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Title: Gaming simulation techniques in the study of environmental change and development
Author: Benibo, T. J.
Awarding Body: University of Strathclyde
Current Institution: University of Strathclyde
Date of Award: 1982
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This research is concerned with the use of operational models, especially gaming simulation techniques, in the study of environmenial change and development. The main objective is to explore the potential of the technique as (i) a common language for learning and communication; (ii) a practical vehicle for user participation in design decision making process; (iii) an effective training device for developing a flexible planning style and (iv) a risk free environment for the formulation and testing of public policies. The study is presented under three main parts. The first part consists of two sections. The first section is towards a theoretical foundation of gaming simulation in planning, followed by a review of some Planning gaming simulation models in section two. Part two is concerned with the application of the technique in planning. A number of experiments (seven) were undertaken in which so to speak, the actors and the plays are varied and useful rules (all games are defined by rules) are tested and developed. Experiments include several of the utilisation of gaming simulation models in teaching; community participation; development planning; policy formulation and testing. Among the models used in this research are (i) National Investment Decision Simulation, which is a simulated decision making system in Nigeria applied here to show the difficulties of decision making through the mechanism of investment allocation to achieve national objectives and to reflect how state (regional) government makes claims from National government through its physical resources. A post game delphi technique was used to develop components needed for planning, (ii) African Village Simulation deals with the planner's style in developing nations and show how national planning schemes are perceived from the view points of the traditional and modem sectors. It explores the potential of gaming simulation techniques as an effective training device for developing a flexible planning style. The relative value assigned to four socio-economic variables before and after play is assumed to reflect planning style to some degree. (iii) BUG - Built Up Game: introduces the reader to an attempt in understanding the complexities and the dynamics of urban community through gaming simulation. (iv) GUTS - is a game on urban transport simulation based on a computer model of an idealised city incorporating the most important variables and policy instruments encountered in reality. (v) Edinburgh Airport Simulation attempts to model the British public inquiry system in order first to explore the law and second to discover techniques for resolving different views and interests. (vi) Participatory design decision making - attempts to illustrate the potential of a computer aided simulation technique as a practical vehicle for user participation in the design making process. (vii) Gaming simulation in the planning process. This is some way a mixture between the traditional approach and a simulation. It attempts to combine the close resemblance to a well defined piece of professional work with the facility of feedback offered by simulation gaming. Part three contains the main conclusions and the descriptions of those aspects needing further research work. Within the limits of the resources available and experiments carried out in this research are the following conclusions. Gaming simulation in planning provides a torm of language through which the planner can communicate important concepts and ideas to his colleagues, clients and the public. Participation resulted in attitude change. The most common types of attitude changes are greater realism and greater approval or disapproval of the real life persons whose role the participants play in the game. As an important tool for the education of the planner and the public alike, there is evidence that it hightens the interest and motivation of participants (experiment 1,2,3,4 and 5). Participation gave them insight, empathy and a greater understanding of the world as seen by decision makers. It is wondered whether in fact it is not just educational means but should be an integral part of practice to be considered. (iv) The experiments suggests that simulation can be used to obtain citizen opinion about planning issues. It helps in planning for the transformation of individual to group values and vice versa, and offers intellectual flexibility (Experiment 6). (v) Most participants in all the experiments found simulation enjoyable and a worthwhile experience. The exploration of this technique can lead to more rapid development of the ability of the planner to handle abstract systems. (vi) People without previous knowledge and experience of a problem can be members of a simulation group and still provide valuable information (Experiment 5). (vii) The experiments suggests that gaming simulation in planning provides a safe environment for future testing. It offers participants an opportunity to experiment with different strategies and policies and to observe the projected consequences of their actions. The modelled milieu of a game can in effect be a laboratory, where ideas can be developed and tested prior to actual implementation and where the planner can accumulate a factual foundation on which to base his ideas.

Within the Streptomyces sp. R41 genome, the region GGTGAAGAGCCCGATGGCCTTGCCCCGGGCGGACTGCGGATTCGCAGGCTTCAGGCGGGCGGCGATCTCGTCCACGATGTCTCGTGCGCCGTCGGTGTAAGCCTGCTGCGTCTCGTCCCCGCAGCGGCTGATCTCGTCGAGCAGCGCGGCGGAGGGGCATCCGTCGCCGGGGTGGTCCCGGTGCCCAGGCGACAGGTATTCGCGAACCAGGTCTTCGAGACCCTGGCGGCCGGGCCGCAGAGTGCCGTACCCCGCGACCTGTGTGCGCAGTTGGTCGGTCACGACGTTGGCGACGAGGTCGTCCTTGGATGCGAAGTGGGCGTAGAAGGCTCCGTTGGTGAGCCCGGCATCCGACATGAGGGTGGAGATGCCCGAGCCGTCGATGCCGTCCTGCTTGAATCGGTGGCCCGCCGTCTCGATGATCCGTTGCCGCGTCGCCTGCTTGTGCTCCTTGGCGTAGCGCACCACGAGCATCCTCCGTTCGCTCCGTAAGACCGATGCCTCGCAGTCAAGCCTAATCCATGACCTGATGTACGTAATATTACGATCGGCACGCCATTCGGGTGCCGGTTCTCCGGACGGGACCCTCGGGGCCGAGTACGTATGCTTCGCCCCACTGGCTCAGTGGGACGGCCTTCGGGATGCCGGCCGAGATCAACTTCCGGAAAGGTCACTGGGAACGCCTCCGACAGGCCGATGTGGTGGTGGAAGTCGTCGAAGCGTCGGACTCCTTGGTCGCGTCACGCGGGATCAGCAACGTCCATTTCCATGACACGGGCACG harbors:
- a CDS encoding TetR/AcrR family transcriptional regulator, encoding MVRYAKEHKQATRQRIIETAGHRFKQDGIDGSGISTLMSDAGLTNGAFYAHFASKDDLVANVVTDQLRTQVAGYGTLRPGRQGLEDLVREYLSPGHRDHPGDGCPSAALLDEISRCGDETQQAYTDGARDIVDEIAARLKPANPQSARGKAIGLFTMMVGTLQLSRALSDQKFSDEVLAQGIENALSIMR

Supervisor: Not available Sponsor: Not available
Qualification Name: Thesis (Ph.D.) Qualification Level: Doctoral
EThOS ID:  DOI: Not available
Keywords: Management & business studies